This study has some limitations. Participating GPs, PNs and patients are willing participants who showed interest in this study. This sampling strategy would affect to some extent generalizing the study findings beyond those participants. This qualitative study is only a short-term study. It cannot tell us if those positive impacts of the tool on consultation process and delivering care to diabetic patients would maintain in a longer time and how effective the tool would be in improving patent clinical outcomes. The study provided qualitative information only and further evaluation is needed in the form of quantitative measurements of change in GP and PN behaviour and in patient level measures of process and outcomes of care related to use of the decision support tool. Ideally this would be in a randomised controlled trial as though there is evidence that an electronic decision support system can improve process of care and some clinical markers of quality of diabetes care the published literature is limited .
An issue for all information technology tools is whether the uptake and use will be maintained and how a particular tool will fare in the face of competition. This evaluation does not answer these questions but they are relevant ones in the Australian context where new electronic decision support tools are being disseminated such as the PrimaryCare Sidebar which is supported by the Royal Australian College of General Practitioners .
Overall this qualitative analysis of GP and PN interviews found that the EDS tool had a positive impact on the quality of care of type 2 diabetes, and improved the ability of GPs and PNs to more effectively manage consultations in patients with type 2 diabetes, and the EDS tool was both feasible and practical for use in the clinical setting.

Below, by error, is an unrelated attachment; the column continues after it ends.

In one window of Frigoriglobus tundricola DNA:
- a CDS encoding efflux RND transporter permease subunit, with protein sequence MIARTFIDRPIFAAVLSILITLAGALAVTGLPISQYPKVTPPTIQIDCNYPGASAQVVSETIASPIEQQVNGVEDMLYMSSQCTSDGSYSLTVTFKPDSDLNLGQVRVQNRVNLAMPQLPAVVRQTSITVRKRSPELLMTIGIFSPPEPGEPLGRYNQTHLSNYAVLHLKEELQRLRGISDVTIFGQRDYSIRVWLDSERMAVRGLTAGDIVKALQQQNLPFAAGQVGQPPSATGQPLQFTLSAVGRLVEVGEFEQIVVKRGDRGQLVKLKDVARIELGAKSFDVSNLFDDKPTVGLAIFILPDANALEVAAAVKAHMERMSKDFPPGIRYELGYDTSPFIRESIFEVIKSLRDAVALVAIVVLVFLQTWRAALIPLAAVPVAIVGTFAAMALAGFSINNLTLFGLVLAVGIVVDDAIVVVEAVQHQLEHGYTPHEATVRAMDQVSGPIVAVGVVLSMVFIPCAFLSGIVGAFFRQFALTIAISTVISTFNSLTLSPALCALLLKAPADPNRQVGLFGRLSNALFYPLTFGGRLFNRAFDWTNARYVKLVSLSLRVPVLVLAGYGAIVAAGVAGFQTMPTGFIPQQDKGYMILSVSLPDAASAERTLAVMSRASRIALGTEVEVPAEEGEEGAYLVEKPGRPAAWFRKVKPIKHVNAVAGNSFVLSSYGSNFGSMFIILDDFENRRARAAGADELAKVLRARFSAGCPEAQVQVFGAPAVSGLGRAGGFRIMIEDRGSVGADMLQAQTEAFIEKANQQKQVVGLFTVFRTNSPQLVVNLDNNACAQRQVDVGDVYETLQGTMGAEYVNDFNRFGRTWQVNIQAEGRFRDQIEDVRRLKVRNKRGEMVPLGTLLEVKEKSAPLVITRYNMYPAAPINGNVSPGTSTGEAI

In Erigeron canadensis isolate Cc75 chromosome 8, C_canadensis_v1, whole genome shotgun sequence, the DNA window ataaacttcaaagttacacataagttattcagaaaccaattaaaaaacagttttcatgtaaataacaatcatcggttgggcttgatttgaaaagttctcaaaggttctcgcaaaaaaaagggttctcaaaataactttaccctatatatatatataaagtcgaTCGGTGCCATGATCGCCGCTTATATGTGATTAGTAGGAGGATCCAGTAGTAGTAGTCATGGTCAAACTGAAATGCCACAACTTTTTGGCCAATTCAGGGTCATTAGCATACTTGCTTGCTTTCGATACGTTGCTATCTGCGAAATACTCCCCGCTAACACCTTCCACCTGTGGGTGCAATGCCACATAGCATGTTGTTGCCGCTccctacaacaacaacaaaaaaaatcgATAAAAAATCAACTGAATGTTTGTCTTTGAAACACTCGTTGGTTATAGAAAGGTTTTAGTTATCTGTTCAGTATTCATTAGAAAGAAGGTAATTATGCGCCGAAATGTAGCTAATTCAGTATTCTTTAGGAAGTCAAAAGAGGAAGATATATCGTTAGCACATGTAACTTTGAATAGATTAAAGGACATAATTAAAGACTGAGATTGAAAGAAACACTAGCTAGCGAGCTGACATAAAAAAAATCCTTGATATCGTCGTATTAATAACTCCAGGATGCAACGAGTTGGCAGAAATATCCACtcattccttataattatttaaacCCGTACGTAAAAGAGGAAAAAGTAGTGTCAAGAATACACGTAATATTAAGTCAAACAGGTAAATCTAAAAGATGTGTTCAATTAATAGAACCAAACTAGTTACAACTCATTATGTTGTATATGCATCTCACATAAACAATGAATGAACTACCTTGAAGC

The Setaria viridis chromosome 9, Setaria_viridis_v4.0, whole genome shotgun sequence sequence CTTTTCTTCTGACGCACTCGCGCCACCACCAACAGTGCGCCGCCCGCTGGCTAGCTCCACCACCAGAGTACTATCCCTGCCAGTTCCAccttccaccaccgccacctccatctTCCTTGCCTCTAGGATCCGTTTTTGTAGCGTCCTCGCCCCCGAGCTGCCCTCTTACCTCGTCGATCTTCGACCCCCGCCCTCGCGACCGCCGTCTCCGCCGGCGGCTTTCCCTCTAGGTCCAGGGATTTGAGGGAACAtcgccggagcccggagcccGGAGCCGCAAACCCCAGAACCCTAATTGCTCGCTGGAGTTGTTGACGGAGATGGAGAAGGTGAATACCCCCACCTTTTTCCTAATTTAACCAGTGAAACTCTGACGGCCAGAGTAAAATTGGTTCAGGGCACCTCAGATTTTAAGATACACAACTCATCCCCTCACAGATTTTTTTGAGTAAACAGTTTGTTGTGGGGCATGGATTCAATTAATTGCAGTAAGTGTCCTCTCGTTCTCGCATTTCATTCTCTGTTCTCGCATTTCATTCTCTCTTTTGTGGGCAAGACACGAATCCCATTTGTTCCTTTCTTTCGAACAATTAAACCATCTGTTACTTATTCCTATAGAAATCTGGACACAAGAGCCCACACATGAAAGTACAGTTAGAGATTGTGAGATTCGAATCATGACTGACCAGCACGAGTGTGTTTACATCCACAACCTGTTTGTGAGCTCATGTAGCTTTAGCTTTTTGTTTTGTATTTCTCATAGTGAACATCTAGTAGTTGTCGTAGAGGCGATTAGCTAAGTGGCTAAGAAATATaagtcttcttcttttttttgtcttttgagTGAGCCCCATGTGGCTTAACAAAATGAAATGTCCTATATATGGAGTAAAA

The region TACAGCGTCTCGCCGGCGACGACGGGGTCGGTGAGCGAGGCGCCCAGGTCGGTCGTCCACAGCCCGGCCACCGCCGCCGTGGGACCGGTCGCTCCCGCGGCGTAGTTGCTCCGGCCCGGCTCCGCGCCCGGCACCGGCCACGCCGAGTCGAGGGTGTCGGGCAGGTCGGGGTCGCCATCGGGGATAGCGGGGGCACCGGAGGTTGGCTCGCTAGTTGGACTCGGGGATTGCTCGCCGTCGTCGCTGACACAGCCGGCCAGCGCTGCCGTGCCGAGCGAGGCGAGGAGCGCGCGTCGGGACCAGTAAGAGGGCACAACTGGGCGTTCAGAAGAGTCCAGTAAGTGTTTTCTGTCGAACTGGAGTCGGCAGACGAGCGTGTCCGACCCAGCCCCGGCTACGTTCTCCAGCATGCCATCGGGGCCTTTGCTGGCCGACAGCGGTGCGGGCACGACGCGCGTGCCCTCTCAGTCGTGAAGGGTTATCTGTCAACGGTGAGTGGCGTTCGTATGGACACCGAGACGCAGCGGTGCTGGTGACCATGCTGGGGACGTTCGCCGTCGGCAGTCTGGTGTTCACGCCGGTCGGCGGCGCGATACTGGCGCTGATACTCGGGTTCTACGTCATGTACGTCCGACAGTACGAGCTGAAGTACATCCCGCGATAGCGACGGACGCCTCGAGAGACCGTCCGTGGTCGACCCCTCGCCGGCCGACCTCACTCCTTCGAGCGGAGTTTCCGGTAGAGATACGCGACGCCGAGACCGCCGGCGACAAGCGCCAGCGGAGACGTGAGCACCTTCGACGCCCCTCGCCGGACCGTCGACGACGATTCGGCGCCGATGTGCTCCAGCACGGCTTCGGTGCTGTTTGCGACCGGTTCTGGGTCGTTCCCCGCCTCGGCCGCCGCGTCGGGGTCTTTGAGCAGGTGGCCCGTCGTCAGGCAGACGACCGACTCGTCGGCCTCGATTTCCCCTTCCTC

Findings from this study also provide the basis for future modification of the EDS tool and furthering its ability to fit into the daily practice of managing patients with type 2 diabetes. Further work on the tool could address implementation strategies of improving the uptake of the tool, with more structured training, enhancing certain functions such as links to the annual cycle of care and its speed when integrated into patient management software.
Griffin S: Diabetes care in general practice: meta-analysis of randomised control trials. BMJ. 1998, 317: 390-396. 10.1136/bmj.317.7155.390.
Kemp TM, Barr ELM, Zimmet PZ: Glucose, lipid and blood pressure Control in Australian Adults with Type 2 Diabetes. Diabetes Care. 2005, 28: 140-1492.
Harris P, Joyner B, Phillips P, Webster C: Diabetes Management in General Practice Diabetes Australia & Royal Australian College of General Practitioners guideline. 2008, Beaver Press, Sydney, 14
NVivo qualitative data analysis software NVivo Version 8. 2007, QSR International Pty Ltd, Melbourne Australia
Bazeley P, Andrew S, Halcom E: Mixed methods in data analysis. Mixed methods research for nursing and the health science. 2009, Wiley-Blackwell
Braun V, Clarke V: Using thematic analysis in psychology. Qual Res Psychol. 2006, 3: 77-101. 10.1191/1478088706qp063oa.